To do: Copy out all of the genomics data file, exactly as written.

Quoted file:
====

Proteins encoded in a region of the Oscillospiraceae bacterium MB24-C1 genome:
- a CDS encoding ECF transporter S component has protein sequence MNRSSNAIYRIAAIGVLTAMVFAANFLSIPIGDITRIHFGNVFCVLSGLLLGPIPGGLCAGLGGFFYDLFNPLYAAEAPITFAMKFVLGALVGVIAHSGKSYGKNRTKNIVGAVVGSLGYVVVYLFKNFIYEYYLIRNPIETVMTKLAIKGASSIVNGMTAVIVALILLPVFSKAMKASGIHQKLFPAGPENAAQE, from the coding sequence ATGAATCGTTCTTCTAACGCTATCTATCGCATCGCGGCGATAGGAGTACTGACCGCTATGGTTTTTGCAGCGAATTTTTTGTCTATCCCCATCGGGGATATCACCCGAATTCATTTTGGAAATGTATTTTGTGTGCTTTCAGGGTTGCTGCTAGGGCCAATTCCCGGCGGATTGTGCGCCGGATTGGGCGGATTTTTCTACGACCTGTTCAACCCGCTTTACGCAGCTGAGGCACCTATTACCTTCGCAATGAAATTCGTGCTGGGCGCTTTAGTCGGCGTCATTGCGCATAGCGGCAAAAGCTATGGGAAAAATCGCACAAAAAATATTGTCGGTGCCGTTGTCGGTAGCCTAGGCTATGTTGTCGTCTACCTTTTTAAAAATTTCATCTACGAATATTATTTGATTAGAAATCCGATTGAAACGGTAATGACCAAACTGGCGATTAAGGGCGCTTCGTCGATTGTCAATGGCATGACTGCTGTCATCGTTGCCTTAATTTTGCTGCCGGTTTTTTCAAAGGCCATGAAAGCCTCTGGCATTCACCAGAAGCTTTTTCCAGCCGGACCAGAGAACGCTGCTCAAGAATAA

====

Proteins encoded in a region of the Oscillospiraceae bacterium MB24-C1 genome:
- a CDS encoding ECF transporter S component has protein sequence MNRSSNAIYRIAAIGVLTAMVFAANFLSIPIGDITRIHFGNVFCVLSGLLLGPIPGGLCAGLGGFFYDLFNPLYAAEAPITFAMKFVLGALVGVIAHSGKSYGKNRTKNIVGAVVGSLGYVVVYLFKNFIYEYYLIRNPIETVMTKLAIKGASSIVNGMTAVIVALILLPVFSKAMKASGIHQKLFPAGPENAAQE, from the coding sequence ATGAATCGTTCTTCTAACGCTATCTATCGCATCGCGGCGATAGGAGTACTGACCGCTATGGTTTTTGCAGCGAATTTTTTGTCTATCCCCATCGGGGATATCACCCGAATTCATTTTGGAAATGTATTTTGTGTGCTTTCAGGGTTGCTGCTAGGGCCAATTCCCGGCGGATTGTGCGCCGGATTGGGCGGATTTTTCTACGACCTGTTCAACCCGCTTTACGCAGCTGAGGCACCTATTACCTTCGCAATGAAATTCGTGCTGGGCGCTTTAGTCGGCGTCATTGCGCATAGCGGCAAAAGCTATGGGAAAAATCGCACAAAAAATATTGTCGGTGCCGTTGTCGGTAGCCTAGGCTATGTTGTCGTCTACCTTTTTAAAAATTTCATCTACGAATATTATTTGATTAGAAATCCGATTGAAACGGTAATGACCAAACTGGCGATTAAGGGCGCTTCGTCGATTGTCAATGGCATGACTGCTGTCATCGTTGCCTTAATTTTGCTGCCGGTTTTTTCAAAGGCCATGAAAGCCTCTGGCATTCACCAGAAGCTTTTTCCAGCCGGACCAGAGAACGCTGCTCAAGAATAA